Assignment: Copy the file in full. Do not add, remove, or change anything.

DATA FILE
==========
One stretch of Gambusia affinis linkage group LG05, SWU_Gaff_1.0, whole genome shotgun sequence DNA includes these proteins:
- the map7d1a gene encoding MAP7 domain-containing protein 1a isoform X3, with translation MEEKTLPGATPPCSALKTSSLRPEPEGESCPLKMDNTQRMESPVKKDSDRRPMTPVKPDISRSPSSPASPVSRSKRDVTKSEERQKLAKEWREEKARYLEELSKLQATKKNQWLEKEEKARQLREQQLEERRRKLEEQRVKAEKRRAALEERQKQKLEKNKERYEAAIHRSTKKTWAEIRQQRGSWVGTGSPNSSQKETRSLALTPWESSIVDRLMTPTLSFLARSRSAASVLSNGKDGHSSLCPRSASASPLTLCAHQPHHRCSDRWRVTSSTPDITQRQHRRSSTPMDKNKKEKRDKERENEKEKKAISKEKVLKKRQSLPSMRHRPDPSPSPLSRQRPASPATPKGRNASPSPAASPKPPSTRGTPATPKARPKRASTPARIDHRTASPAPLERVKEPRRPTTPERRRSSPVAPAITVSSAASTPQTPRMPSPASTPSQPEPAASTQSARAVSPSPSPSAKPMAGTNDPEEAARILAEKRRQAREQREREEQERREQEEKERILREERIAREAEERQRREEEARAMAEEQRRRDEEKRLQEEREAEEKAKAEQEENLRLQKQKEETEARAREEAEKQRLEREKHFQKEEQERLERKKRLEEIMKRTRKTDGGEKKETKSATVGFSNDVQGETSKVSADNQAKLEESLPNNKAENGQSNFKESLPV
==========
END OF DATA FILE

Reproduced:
One stretch of Gambusia affinis linkage group LG05, SWU_Gaff_1.0, whole genome shotgun sequence DNA includes these proteins:
- the map7d1a gene encoding MAP7 domain-containing protein 1a isoform X3, with translation MEEKTLPGATPPCSALKTSSLRPEPEGESCPLKMDNTQRMESPVKKDSDRRPMTPVKPDISRSPSSPASPVSRSKRDVTKSEERQKLAKEWREEKARYLEELSKLQATKKNQWLEKEEKARQLREQQLEERRRKLEEQRVKAEKRRAALEERQKQKLEKNKERYEAAIHRSTKKTWAEIRQQRGSWVGTGSPNSSQKETRSLALTPWESSIVDRLMTPTLSFLARSRSAASVLSNGKDGHSSLCPRSASASPLTLCAHQPHHRCSDRWRVTSSTPDITQRQHRRSSTPMDKNKKEKRDKERENEKEKKAISKEKVLKKRQSLPSMRHRPDPSPSPLSRQRPASPATPKGRNASPSPAASPKPPSTRGTPATPKARPKRASTPARIDHRTASPAPLERVKEPRRPTTPERRRSSPVAPAITVSSAASTPQTPRMPSPASTPSQPEPAASTQSARAVSPSPSPSAKPMAGTNDPEEAARILAEKRRQAREQREREEQERREQEEKERILREERIAREAEERQRREEEARAMAEEQRRRDEEKRLQEEREAEEKAKAEQEENLRLQKQKEETEARAREEAEKQRLEREKHFQKEEQERLERKKRLEEIMKRTRKTDGGEKKETKSATVGFSNDVQGETSKVSADNQAKLEESLPNNKAENGQSNFKESLPV